I recently read a book called Ivy Briefs: True Tales of a Neurotic Law Student by Martha Kimes. This is an excellent book following Martha through her trials and tribulations as a first-year, second-year, and third-year law student at Columbia Law School in New York. I highly recommend it to anyone that plans to go to law school, has gone to law school in the past, or is just interested in the captivating tales of those involved in law.
I pulled up the listing for this book on Amazon.com and it currently has received a 5 star rating from 24 out of 36 reviewers. This book really does deserve these high accolades. In fact, you can now add me to those people that rate this book 5 stars.
Although I get many books from publishers related to law, some I really can’t recommend. I can definitely recommend Ivy Briefs. Martha adds humor, comedy, wit, insight, and endearing self-deprecation to her writing that really makes you feel that you’re inside Columbia Law School and she’s your best friend, confiding her inner-most thoughts with you.
What I liked most about Ivy Briefs was that I felt like I was actually there in Columbia Law School with Martha. She gives a great look inside her personal life (friends, family, and romantic relationship) and how law school has influenced those relationships. Some in positive ways, and some, well, in not so positive ways : )
I found the way that Martha wrote to be very unique in the world of law-related books. She writes in a very personal way, as if she’s speaking directly to you. At times, I found myself rooting her on or maybe thinking of some advice to give her until I realized, oh yeah, I’m just reading a book, she can’t really hear me. : ) But that’s how it is when you’re reading Ivy Briefs, you’ll feel like Martha’s a close friend when you finish reading and you cannot put it down. Most law books are either too boring or border too much on intense dramatics, of how law school is. Rubbish. This book tells it like it is. It’s hard, yes, but definitely achievable for the average person as long as they keep a positive mindset, work hard, and have great people giving support and encouragement.
Ivy Briefs has a lot of humor – funny anecdotes and stories abound. Here’s an example from the book when she goes interviewing for a summer associate position at a law firm:
“You know I went to law school here,” he said,”and my classmates were all a bunch of asswipes. The professors, too. Ah, well, screw ’em all, that’s what I say.”
Oh. Okaaaaaaaaay. That’s not really a question. How does one respond to vitriol in an interview? I know, I’ll give off a little laugh in hopes that he was just joking! I’ll show that I’m lighthearted and humorous! “Hee hee hee!”
My laughter was met with total silence on his part.
Okay, not a joke. Just a crazy person interviewing me.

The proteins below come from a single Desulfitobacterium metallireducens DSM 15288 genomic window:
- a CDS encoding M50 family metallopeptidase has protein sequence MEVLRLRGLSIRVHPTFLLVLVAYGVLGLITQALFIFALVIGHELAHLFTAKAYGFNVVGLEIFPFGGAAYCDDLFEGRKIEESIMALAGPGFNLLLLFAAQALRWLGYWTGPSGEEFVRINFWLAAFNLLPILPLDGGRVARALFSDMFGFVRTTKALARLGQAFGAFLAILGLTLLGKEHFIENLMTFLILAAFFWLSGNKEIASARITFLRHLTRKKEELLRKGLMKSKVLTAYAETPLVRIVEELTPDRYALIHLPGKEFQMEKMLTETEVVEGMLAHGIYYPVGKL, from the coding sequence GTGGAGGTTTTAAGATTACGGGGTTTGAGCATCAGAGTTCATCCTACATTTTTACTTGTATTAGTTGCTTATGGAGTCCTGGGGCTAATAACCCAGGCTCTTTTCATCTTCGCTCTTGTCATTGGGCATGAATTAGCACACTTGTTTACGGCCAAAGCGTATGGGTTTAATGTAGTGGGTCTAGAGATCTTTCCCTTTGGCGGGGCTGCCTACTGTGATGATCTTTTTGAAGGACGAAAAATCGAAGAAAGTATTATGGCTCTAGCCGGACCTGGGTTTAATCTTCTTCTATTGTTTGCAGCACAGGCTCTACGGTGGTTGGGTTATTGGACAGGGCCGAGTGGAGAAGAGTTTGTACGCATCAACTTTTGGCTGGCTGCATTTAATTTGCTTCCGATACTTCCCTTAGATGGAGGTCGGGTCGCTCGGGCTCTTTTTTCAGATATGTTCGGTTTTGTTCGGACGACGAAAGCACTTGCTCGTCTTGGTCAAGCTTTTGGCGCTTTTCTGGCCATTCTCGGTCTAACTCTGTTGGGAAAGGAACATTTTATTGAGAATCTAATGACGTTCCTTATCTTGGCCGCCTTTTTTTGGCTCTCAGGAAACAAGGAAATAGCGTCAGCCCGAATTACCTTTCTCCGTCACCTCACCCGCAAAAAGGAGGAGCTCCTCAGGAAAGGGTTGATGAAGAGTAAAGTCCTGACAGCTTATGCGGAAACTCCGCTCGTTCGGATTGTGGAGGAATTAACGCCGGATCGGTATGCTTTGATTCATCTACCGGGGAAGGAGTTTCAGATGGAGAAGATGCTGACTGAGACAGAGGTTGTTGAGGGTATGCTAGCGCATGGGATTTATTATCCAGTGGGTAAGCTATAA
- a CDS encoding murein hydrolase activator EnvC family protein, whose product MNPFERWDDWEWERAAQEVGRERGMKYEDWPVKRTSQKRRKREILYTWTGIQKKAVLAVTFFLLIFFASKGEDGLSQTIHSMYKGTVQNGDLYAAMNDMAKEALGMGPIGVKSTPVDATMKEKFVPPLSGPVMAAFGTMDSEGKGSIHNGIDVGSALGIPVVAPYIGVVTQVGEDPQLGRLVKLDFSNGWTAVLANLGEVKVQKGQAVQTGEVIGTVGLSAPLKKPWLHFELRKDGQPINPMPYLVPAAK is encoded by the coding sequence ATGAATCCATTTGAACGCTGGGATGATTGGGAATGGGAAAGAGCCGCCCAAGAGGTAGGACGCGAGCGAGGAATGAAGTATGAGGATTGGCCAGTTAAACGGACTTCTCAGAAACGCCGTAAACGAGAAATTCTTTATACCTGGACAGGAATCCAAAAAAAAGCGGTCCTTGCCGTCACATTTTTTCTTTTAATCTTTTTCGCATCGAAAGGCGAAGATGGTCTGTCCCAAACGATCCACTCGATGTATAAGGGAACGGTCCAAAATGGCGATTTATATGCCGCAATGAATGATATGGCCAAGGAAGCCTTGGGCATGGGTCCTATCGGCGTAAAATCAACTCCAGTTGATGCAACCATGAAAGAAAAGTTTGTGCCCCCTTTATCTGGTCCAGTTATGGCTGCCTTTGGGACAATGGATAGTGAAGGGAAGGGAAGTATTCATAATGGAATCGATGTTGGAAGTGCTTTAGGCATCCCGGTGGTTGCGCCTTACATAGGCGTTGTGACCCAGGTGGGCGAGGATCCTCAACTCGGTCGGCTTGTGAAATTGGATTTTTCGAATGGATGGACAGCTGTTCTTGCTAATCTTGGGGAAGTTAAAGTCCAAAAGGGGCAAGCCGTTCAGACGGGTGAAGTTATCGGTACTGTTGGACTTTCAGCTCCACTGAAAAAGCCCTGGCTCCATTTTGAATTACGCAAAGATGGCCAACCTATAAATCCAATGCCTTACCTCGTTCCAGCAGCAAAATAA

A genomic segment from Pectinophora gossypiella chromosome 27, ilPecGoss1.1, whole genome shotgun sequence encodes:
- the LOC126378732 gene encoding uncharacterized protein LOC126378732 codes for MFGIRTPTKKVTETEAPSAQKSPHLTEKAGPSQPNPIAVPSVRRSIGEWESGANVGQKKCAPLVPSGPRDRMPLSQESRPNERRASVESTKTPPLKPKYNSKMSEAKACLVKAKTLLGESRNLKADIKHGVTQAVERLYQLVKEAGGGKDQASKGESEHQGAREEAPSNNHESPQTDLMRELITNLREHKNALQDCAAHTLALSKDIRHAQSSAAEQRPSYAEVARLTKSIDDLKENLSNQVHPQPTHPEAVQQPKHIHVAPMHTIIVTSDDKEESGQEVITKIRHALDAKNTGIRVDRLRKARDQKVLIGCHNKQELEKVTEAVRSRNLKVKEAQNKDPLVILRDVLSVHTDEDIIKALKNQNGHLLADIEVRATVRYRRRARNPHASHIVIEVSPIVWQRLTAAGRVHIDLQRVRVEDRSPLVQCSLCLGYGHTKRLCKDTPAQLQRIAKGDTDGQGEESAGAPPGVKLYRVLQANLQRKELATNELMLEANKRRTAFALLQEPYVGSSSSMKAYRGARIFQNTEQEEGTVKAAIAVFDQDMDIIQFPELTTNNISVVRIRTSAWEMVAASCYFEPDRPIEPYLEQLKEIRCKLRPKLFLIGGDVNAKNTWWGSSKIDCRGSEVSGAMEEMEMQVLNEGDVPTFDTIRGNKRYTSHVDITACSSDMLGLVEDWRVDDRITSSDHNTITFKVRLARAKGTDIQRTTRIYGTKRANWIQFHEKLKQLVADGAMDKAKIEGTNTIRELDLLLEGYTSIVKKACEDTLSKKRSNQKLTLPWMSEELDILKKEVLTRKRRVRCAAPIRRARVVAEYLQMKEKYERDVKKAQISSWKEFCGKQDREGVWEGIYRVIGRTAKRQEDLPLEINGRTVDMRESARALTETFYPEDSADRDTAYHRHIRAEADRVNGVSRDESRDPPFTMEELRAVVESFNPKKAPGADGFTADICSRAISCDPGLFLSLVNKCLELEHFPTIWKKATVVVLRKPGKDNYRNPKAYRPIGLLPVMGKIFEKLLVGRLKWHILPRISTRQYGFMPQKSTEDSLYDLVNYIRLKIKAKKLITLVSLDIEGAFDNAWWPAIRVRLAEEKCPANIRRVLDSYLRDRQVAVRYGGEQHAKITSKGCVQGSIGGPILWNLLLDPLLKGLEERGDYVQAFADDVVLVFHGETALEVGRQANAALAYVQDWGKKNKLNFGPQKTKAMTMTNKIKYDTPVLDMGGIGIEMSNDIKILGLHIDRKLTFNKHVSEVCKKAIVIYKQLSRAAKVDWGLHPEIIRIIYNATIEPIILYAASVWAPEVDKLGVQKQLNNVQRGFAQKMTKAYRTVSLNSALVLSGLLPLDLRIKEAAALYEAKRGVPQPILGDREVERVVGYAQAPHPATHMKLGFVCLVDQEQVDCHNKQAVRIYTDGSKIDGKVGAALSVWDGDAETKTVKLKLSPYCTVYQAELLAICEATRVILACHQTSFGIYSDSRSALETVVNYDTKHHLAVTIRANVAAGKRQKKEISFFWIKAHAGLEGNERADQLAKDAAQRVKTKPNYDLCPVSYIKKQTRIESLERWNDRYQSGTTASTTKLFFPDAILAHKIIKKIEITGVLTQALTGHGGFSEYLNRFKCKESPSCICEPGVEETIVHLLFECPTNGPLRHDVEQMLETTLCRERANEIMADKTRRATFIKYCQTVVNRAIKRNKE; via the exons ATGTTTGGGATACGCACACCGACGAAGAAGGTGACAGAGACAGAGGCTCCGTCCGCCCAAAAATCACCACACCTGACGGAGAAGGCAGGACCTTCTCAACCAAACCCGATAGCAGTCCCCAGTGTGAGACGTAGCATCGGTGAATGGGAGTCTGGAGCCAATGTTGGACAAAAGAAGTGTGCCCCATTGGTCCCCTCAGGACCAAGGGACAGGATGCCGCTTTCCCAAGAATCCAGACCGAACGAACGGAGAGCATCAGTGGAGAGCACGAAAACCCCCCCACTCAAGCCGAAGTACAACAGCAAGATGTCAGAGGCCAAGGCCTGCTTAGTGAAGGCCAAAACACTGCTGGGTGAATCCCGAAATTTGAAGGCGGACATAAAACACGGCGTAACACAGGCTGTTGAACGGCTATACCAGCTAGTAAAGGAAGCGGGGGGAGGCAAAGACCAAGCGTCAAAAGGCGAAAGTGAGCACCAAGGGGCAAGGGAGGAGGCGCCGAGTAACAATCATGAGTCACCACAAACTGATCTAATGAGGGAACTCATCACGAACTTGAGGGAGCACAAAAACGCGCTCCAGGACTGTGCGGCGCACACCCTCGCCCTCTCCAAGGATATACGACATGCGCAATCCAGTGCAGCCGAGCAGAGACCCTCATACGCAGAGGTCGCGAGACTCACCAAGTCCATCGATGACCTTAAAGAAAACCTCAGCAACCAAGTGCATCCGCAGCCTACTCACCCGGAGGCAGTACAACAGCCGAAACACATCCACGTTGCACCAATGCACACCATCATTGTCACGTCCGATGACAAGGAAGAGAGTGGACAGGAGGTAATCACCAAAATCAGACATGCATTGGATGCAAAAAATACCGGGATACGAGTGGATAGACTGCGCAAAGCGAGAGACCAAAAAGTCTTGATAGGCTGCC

Just a short example of the many humorous situations Martha gets into : )
It’s not just comedy either. Martha shares some of the advice she’s received from people in her law school journey. Some relates to studying in law school (outlines!), some relates to summer associate positions , and some relate to having lucky charms for tests (lucky pencil!)
Here’s an interesting portion when she speaks with Colin, her office mate:
Curious, I asked Colin about his Lavish Law Firm plans when he came in later that morning. Did he hope to make partner? Did he plan to stay for the long term? If not, then what?
“Hell no, dude. I’m serving my time for three years to the day, then I’m out of here. I’ll go in-house at Goldman Sachs or Credit Suisse First Boston or something. Investment banking is where it’s at. This shit is for suckers.”
“Suckers like me?” I asked.
“No. That’s not what I meant. Because, really, this gig isn’t so bad. If you’re not a Jerome worried about making partner, it’s easy enough to let yourself fall between the cracks. Take it easy. Do the work they give you, but don’t do more than you have to. I mean, no one ever gets fired. Sure, if you’re a sixth-year associate and they have no intention of ever making you partner, they’ll find a gentle way to usher you toward the door, but for the first few years, it’s a piece of cake. And everyone gets paid the same – your salary just depends on what graduating class you were in. Whether you bill eighteen hundred hours per year or twenty-eight hundred hours, the same paycheck goes in your pocket. So why be one of the twenty-eight hundred-hour suckers?”
This is real life. This is how life is at law school and at law firms. You can tell you need hard work to get where you want to go. But it also proves you can have a social life at the same . It recognizes that you NEED to have a social life because these people around you that care about you allow you to unwind, release your tensions, and have someone to celebrate your successes with.
I highly recommend Ivy Briefs, whether or not you’re a law student or you’re in the legal profession. It gives you a great glimpse into the author’s life, with a great deal of insightful commentary, humor, and heartfelt stories. Set your coffee pot going now, because you’re not going to want to put this book down until you finish.